Violence is a major public health problem.
Over 64,000 people died violently in the U. S. in 201 6. These violent deaths included 44,965 suicides and 19,362 homicides.
Violent deaths have been estimated to cost more than $77 billion in medical care and lost productivity.
Interventions, strategies, and policies are increasingly available that stop violence before it happens.
Preventing violence is a critical public health goal because violence inflicts a substantial toll on individuals, families, and communities throughout the US.
In order to prevent violence, we must first know the facts about violent deaths.
This NOFO builds on previous and current work within the Division of Violence Prevention (DVP) at the Centers for Disease Control and Prevention (CDC) to conduct surveillance of violence and to prevent violence.In 2002, CDC began implementing the National Violent Death Reporting System (NVDRS, OMB No.
NVDRS is a state-based surveillance system that uses CDC guidelines and a CDC web-based data entry system to link data from Death Certificate (DC), Coroner/Medical Examiner (CME) reports including toxicology, and Law Enforcement (LE) reports to assist each participating state, territory, or district in designing and implementing tailored prevention and intervention efforts (See http://www.cdc.gov/violenceprevention/nvdrs/index.html).
As a state-based system, successful applicants collect and analyze data for their target area while CDC provides guidance to ensure the data are collected in a standardized manner and supplies access to a web-based data entry system.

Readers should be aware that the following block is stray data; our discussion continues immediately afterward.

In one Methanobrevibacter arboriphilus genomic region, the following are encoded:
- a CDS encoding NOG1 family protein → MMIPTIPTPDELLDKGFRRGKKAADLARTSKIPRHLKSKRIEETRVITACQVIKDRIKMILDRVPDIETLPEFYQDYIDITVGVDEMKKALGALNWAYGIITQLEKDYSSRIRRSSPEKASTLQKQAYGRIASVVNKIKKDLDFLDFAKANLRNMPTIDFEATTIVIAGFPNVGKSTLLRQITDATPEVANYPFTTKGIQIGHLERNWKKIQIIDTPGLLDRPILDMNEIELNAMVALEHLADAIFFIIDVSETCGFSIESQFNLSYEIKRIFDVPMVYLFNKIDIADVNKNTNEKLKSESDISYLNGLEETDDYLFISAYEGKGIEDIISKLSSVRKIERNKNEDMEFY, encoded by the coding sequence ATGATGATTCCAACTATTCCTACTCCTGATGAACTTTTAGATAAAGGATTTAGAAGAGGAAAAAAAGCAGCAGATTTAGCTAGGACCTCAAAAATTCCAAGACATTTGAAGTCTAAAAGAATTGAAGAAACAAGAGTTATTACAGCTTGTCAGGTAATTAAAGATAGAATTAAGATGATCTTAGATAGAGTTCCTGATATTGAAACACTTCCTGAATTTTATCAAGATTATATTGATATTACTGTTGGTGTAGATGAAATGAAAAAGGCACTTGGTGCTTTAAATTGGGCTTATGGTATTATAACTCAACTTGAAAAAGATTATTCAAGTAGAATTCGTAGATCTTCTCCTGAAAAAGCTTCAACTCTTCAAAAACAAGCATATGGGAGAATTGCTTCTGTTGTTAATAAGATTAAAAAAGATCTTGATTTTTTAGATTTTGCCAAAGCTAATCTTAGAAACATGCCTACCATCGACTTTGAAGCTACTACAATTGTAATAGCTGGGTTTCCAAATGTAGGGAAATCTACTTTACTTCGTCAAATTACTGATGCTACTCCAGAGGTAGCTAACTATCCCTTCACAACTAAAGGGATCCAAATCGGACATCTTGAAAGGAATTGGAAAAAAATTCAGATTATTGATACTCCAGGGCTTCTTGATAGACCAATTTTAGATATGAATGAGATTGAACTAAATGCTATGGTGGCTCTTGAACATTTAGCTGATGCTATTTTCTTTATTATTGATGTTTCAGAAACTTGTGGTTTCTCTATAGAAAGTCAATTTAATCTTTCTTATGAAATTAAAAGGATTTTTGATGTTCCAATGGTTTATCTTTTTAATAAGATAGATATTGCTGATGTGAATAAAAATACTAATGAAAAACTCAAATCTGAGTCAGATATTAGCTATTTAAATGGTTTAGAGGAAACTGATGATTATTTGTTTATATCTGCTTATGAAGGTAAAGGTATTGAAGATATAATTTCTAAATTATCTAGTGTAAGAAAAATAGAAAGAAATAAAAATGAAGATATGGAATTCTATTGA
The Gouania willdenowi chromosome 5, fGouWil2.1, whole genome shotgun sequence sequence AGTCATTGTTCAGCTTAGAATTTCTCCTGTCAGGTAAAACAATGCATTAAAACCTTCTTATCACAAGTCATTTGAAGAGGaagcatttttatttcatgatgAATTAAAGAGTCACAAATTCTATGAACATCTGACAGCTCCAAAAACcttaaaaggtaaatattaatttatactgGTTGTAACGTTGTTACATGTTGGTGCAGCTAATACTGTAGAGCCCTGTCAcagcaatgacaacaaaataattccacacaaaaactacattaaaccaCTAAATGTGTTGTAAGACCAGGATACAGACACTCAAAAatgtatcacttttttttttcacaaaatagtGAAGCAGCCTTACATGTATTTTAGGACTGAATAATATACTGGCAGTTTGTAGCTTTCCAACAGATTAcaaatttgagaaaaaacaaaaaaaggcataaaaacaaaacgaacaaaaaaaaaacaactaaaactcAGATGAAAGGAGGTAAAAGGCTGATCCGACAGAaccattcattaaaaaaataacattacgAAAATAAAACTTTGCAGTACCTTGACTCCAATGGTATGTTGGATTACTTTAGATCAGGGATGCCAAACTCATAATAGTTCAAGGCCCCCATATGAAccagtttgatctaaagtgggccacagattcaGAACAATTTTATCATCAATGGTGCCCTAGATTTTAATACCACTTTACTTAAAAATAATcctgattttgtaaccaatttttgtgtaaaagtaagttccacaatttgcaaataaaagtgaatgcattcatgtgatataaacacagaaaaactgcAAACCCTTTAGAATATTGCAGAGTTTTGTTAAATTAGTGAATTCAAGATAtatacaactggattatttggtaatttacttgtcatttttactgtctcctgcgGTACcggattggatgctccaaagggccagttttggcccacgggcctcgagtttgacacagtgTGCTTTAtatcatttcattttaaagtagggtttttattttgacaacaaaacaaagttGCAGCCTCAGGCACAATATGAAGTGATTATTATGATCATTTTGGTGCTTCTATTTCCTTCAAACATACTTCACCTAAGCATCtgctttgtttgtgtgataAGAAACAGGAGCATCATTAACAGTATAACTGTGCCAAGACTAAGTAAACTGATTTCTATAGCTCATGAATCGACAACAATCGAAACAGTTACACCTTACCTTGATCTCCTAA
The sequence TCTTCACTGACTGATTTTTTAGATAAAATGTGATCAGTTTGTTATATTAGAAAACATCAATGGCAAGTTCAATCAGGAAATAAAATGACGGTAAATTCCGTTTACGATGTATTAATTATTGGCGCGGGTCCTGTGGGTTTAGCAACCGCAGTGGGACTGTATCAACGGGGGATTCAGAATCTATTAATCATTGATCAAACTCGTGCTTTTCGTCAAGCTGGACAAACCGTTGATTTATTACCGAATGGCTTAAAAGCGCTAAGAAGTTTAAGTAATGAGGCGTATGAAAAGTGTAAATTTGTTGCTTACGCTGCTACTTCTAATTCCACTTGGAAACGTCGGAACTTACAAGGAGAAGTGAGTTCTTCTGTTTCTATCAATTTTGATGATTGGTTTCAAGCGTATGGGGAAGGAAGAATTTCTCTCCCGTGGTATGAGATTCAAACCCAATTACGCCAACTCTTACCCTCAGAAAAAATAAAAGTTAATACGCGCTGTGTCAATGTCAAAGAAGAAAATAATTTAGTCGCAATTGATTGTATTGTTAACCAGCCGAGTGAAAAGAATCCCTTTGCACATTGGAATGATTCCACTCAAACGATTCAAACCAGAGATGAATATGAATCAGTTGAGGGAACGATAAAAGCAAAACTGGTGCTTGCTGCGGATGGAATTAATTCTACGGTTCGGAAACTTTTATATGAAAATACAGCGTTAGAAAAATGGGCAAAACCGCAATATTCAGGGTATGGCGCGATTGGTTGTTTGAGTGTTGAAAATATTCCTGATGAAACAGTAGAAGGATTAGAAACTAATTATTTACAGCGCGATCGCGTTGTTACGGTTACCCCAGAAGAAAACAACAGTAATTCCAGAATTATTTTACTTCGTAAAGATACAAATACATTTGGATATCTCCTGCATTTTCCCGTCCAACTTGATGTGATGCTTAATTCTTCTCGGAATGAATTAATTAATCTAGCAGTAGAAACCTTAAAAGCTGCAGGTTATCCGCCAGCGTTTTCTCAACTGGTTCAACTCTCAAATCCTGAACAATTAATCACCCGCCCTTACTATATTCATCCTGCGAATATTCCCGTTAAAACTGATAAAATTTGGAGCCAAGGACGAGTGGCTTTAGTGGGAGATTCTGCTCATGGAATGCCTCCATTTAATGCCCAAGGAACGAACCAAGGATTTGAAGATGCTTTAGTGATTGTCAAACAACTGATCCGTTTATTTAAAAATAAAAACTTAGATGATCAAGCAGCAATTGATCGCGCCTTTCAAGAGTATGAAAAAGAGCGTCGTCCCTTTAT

All successful applicants share their de-identified data with CDC.
CDC combines successful applicant data into a multi-state database that informs national stakeholders.
NVDRS summary data from 2003 to 2015 are available at:
http://www.cdc.gov/injury/wisqars/nvdrs.html.NVDRS collects information on who dies violently, where victims are killed, when they are killed, and what factors were perceived to contribute to or precipitate the death.
A violent death is defined as a death resulting from the intentional use of physical force or power (e.g., threats or intimidation) against oneself, another person, or against a group or community.
This includes all homicides, suicides, and deaths occurring when law enforcement exerts deadly force in the line of duty.
In addition, successful applicants will be required to collect information about unintentional firearm injury deaths (i.e., incidents in which the person causing the injury did not intend to discharge the firearm) and on deaths where the intent cannot be determined ("undetermined deaths") but where there is evidence that force was used.
Although these deaths are not considered violent deaths by the above definition, information is collected on these types of death because some of these deaths may have been violent.
NVDRS is the first system to:
1) provide detailed information on circumstances precipitating all types of violent deaths including brief narratives that summarize what happened in the violent death incident, 2) combine information across multiple data sources, and 3) link multiple deaths that are related to one another (e.g., multiple victim homicides, suicide pacts, and cases of homicide followed by the suicide of the suspect).
The NVDRS Implementation Manual is available at: